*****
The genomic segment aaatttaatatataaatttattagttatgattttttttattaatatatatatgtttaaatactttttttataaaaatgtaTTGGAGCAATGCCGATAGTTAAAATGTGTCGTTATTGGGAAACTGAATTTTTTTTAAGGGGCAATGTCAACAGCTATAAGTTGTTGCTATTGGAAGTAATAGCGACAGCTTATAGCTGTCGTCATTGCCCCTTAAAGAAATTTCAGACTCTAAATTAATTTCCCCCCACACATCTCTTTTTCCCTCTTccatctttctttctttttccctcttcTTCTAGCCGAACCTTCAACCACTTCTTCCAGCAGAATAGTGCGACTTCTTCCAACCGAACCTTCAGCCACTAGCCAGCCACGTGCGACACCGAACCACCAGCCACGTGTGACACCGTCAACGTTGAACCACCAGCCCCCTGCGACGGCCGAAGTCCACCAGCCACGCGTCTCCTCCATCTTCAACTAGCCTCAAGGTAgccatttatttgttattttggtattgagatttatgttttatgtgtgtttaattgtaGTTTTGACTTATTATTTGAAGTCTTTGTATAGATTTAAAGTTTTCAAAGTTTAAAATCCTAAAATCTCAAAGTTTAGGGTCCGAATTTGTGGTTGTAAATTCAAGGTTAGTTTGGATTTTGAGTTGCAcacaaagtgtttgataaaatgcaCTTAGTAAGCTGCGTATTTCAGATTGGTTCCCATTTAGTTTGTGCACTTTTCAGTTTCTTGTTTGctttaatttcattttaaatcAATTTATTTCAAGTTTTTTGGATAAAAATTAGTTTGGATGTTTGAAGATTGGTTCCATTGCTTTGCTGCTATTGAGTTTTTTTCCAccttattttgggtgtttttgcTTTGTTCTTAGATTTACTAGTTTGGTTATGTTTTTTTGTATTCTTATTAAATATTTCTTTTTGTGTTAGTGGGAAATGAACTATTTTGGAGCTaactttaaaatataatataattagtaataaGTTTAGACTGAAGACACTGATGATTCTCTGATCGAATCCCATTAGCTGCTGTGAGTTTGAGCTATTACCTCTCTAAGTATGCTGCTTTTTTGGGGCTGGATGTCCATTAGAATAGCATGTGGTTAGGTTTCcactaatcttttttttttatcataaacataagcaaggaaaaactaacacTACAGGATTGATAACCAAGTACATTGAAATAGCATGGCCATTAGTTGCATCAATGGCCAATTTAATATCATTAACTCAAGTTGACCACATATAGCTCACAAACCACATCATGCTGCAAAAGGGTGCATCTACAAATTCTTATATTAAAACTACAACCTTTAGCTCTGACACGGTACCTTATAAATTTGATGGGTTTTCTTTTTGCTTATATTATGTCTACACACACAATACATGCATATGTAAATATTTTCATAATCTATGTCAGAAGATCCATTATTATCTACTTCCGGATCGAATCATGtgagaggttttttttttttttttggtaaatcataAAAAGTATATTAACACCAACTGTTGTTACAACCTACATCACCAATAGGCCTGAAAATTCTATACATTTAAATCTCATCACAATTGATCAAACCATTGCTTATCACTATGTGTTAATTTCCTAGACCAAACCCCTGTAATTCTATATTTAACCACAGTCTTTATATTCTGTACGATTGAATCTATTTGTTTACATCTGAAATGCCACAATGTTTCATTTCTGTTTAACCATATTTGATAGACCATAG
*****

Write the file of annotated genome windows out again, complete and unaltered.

The genomic segment aaatttaatatataaatttattagttatgattttttttattaatatatatatgtttaaatactttttttataaaaatgtaTTGGAGCAATGCCGATAGTTAAAATGTGTCGTTATTGGGAAACTGAATTTTTTTTAAGGGGCAATGTCAACAGCTATAAGTTGTTGCTATTGGAAGTAATAGCGACAGCTTATAGCTGTCGTCATTGCCCCTTAAAGAAATTTCAGACTCTAAATTAATTTCCCCCCACACATCTCTTTTTCCCTCTTccatctttctttctttttccctcttcTTCTAGCCGAACCTTCAACCACTTCTTCCAGCAGAATAGTGCGACTTCTTCCAACCGAACCTTCAGCCACTAGCCAGCCACGTGCGACACCGAACCACCAGCCACGTGTGACACCGTCAACGTTGAACCACCAGCCCCCTGCGACGGCCGAAGTCCACCAGCCACGCGTCTCCTCCATCTTCAACTAGCCTCAAGGTAgccatttatttgttattttggtattgagatttatgttttatgtgtgtttaattgtaGTTTTGACTTATTATTTGAAGTCTTTGTATAGATTTAAAGTTTTCAAAGTTTAAAATCCTAAAATCTCAAAGTTTAGGGTCCGAATTTGTGGTTGTAAATTCAAGGTTAGTTTGGATTTTGAGTTGCAcacaaagtgtttgataaaatgcaCTTAGTAAGCTGCGTATTTCAGATTGGTTCCCATTTAGTTTGTGCACTTTTCAGTTTCTTGTTTGctttaatttcattttaaatcAATTTATTTCAAGTTTTTTGGATAAAAATTAGTTTGGATGTTTGAAGATTGGTTCCATTGCTTTGCTGCTATTGAGTTTTTTTCCAccttattttgggtgtttttgcTTTGTTCTTAGATTTACTAGTTTGGTTATGTTTTTTTGTATTCTTATTAAATATTTCTTTTTGTGTTAGTGGGAAATGAACTATTTTGGAGCTaactttaaaatataatataattagtaataaGTTTAGACTGAAGACACTGATGATTCTCTGATCGAATCCCATTAGCTGCTGTGAGTTTGAGCTATTACCTCTCTAAGTATGCTGCTTTTTTGGGGCTGGATGTCCATTAGAATAGCATGTGGTTAGGTTTCcactaatcttttttttttatcataaacataagcaaggaaaaactaacacTACAGGATTGATAACCAAGTACATTGAAATAGCATGGCCATTAGTTGCATCAATGGCCAATTTAATATCATTAACTCAAGTTGACCACATATAGCTCACAAACCACATCATGCTGCAAAAGGGTGCATCTACAAATTCTTATATTAAAACTACAACCTTTAGCTCTGACACGGTACCTTATAAATTTGATGGGTTTTCTTTTTGCTTATATTATGTCTACACACACAATACATGCATATGTAAATATTTTCATAATCTATGTCAGAAGATCCATTATTATCTACTTCCGGATCGAATCATGtgagaggttttttttttttttttggtaaatcataAAAAGTATATTAACACCAACTGTTGTTACAACCTACATCACCAATAGGCCTGAAAATTCTATACATTTAAATCTCATCACAATTGATCAAACCATTGCTTATCACTATGTGTTAATTTCCTAGACCAAACCCCTGTAATTCTATATTTAACCACAGTCTTTATATTCTGTACGATTGAATCTATTTGTTTACATCTGAAATGCCACAATGTTTCATTTCTGTTTAACCATATTTGATAGACCATAG